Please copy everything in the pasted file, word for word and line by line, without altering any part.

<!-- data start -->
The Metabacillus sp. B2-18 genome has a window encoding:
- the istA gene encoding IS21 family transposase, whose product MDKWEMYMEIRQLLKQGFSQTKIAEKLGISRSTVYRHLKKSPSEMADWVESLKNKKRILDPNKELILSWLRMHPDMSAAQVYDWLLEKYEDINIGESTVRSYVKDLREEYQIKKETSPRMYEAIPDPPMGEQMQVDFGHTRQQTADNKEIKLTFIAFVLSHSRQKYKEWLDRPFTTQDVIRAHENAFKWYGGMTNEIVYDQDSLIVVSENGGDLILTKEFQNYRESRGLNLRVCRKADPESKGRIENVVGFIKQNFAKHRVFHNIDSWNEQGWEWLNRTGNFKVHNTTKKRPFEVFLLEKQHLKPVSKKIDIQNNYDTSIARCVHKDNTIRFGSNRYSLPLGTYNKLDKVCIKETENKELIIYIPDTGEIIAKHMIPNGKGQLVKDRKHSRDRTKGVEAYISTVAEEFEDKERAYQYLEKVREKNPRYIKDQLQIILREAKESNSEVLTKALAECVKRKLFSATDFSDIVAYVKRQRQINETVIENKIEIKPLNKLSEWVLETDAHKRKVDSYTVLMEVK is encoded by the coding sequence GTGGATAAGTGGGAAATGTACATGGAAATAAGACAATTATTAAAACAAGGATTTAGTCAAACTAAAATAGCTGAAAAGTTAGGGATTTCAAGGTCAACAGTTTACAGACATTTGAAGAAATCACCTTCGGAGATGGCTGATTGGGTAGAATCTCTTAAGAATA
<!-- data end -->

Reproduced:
The Metabacillus sp. B2-18 genome has a window encoding:
- the istA gene encoding IS21 family transposase, whose product MDKWEMYMEIRQLLKQGFSQTKIAEKLGISRSTVYRHLKKSPSEMADWVESLKNKKRILDPNKELILSWLRMHPDMSAAQVYDWLLEKYEDINIGESTVRSYVKDLREEYQIKKETSPRMYEAIPDPPMGEQMQVDFGHTRQQTADNKEIKLTFIAFVLSHSRQKYKEWLDRPFTTQDVIRAHENAFKWYGGMTNEIVYDQDSLIVVSENGGDLILTKEFQNYRESRGLNLRVCRKADPESKGRIENVVGFIKQNFAKHRVFHNIDSWNEQGWEWLNRTGNFKVHNTTKKRPFEVFLLEKQHLKPVSKKIDIQNNYDTSIARCVHKDNTIRFGSNRYSLPLGTYNKLDKVCIKETENKELIIYIPDTGEIIAKHMIPNGKGQLVKDRKHSRDRTKGVEAYISTVAEEFEDKERAYQYLEKVREKNPRYIKDQLQIILREAKESNSEVLTKALAECVKRKLFSATDFSDIVAYVKRQRQINETVIENKIEIKPLNKLSEWVLETDAHKRKVDSYTVLMEVK is encoded by the coding sequence GTGGATAAGTGGGAAATGTACATGGAAATAAGACAATTATTAAAACAAGGATTTAGTCAAACTAAAATAGCTGAAAAGTTAGGGATTTCAAGGTCAACAGTTTACAGACATTTGAAGAAATCACCTTCGGAGATGGCTGATTGGGTAGAATCTCTTAAGAATA